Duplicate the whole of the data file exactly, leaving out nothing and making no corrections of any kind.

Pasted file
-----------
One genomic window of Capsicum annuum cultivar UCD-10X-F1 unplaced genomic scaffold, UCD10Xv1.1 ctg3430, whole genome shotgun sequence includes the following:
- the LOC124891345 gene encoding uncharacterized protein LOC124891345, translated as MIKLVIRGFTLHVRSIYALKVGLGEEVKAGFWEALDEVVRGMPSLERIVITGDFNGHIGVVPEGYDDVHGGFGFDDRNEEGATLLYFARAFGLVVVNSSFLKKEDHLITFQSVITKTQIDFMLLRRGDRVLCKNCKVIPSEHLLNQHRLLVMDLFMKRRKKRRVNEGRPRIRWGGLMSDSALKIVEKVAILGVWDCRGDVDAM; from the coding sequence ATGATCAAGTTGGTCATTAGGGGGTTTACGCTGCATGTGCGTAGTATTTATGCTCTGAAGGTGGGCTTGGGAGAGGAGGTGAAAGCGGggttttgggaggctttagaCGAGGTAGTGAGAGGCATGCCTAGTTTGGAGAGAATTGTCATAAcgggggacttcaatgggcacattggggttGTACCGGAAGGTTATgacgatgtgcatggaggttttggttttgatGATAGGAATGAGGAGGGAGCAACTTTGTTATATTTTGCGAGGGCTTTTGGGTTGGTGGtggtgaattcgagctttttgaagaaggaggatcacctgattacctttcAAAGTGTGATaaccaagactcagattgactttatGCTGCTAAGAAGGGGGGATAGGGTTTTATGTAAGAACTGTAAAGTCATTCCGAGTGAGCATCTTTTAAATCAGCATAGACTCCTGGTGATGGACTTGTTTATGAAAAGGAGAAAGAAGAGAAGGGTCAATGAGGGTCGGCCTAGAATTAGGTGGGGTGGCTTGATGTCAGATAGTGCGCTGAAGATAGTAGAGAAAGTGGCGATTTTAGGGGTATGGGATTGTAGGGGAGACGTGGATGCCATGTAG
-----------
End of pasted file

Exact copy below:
One genomic window of Capsicum annuum cultivar UCD-10X-F1 unplaced genomic scaffold, UCD10Xv1.1 ctg3430, whole genome shotgun sequence includes the following:
- the LOC124891345 gene encoding uncharacterized protein LOC124891345, translated as MIKLVIRGFTLHVRSIYALKVGLGEEVKAGFWEALDEVVRGMPSLERIVITGDFNGHIGVVPEGYDDVHGGFGFDDRNEEGATLLYFARAFGLVVVNSSFLKKEDHLITFQSVITKTQIDFMLLRRGDRVLCKNCKVIPSEHLLNQHRLLVMDLFMKRRKKRRVNEGRPRIRWGGLMSDSALKIVEKVAILGVWDCRGDVDAM; from the coding sequence ATGATCAAGTTGGTCATTAGGGGGTTTACGCTGCATGTGCGTAGTATTTATGCTCTGAAGGTGGGCTTGGGAGAGGAGGTGAAAGCGGggttttgggaggctttagaCGAGGTAGTGAGAGGCATGCCTAGTTTGGAGAGAATTGTCATAAcgggggacttcaatgggcacattggggttGTACCGGAAGGTTATgacgatgtgcatggaggttttggttttgatGATAGGAATGAGGAGGGAGCAACTTTGTTATATTTTGCGAGGGCTTTTGGGTTGGTGGtggtgaattcgagctttttgaagaaggaggatcacctgattacctttcAAAGTGTGATaaccaagactcagattgactttatGCTGCTAAGAAGGGGGGATAGGGTTTTATGTAAGAACTGTAAAGTCATTCCGAGTGAGCATCTTTTAAATCAGCATAGACTCCTGGTGATGGACTTGTTTATGAAAAGGAGAAAGAAGAGAAGGGTCAATGAGGGTCGGCCTAGAATTAGGTGGGGTGGCTTGATGTCAGATAGTGCGCTGAAGATAGTAGAGAAAGTGGCGATTTTAGGGGTATGGGATTGTAGGGGAGACGTGGATGCCATGTAG